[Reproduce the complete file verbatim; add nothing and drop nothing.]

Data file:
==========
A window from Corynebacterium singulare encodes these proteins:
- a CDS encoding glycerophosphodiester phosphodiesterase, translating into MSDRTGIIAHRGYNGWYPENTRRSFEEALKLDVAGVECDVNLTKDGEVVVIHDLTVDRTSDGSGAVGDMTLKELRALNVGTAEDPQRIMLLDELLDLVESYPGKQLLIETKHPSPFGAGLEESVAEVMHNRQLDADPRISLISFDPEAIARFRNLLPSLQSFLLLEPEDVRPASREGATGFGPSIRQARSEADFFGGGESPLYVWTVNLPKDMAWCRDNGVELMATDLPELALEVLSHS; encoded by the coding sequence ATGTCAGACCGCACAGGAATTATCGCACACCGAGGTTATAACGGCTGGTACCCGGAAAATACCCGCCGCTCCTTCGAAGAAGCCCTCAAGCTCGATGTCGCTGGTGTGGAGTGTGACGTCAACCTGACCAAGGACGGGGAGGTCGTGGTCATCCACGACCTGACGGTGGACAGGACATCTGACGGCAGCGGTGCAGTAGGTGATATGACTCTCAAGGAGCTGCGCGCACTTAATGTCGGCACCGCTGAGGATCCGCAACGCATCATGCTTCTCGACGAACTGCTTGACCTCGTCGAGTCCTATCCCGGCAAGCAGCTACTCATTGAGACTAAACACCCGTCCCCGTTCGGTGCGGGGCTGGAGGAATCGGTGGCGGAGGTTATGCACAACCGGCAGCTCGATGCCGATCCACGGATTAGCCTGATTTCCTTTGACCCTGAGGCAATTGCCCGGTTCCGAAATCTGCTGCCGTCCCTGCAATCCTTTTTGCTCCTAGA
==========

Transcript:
A window from Corynebacterium singulare encodes these proteins:
- a CDS encoding glycerophosphodiester phosphodiesterase, translating into MSDRTGIIAHRGYNGWYPENTRRSFEEALKLDVAGVECDVNLTKDGEVVVIHDLTVDRTSDGSGAVGDMTLKELRALNVGTAEDPQRIMLLDELLDLVESYPGKQLLIETKHPSPFGAGLEESVAEVMHNRQLDADPRISLISFDPEAIARFRNLLPSLQSFLLLEPEDVRPASREGATGFGPSIRQARSEADFFGGGESPLYVWTVNLPKDMAWCRDNGVELMATDLPELALEVLSHS; encoded by the coding sequence ATGTCAGACCGCACAGGAATTATCGCACACCGAGGTTATAACGGCTGGTACCCGGAAAATACCCGCCGCTCCTTCGAAGAAGCCCTCAAGCTCGATGTCGCTGGTGTGGAGTGTGACGTCAACCTGACCAAGGACGGGGAGGTCGTGGTCATCCACGACCTGACGGTGGACAGGACATCTGACGGCAGCGGTGCAGTAGGTGATATGACTCTCAAGGAGCTGCGCGCACTTAATGTCGGCACCGCTGAGGATCCGCAACGCATCATGCTTCTCGACGAACTGCTTGACCTCGTCGAGTCCTATCCCGGCAAGCAGCTACTCATTGAGACTAAACACCCGTCCCCGTTCGGTGCGGGGCTGGAGGAATCGGTGGCGGAGGTTATGCACAACCGGCAGCTCGATGCCGATCCACGGATTAGCCTGATTTCCTTTGACCCTGAGGCAATTGCCCGGTTCCGAAATCTGCTGCCGTCCCTGCAATCCTTTTTGCTCCTAGA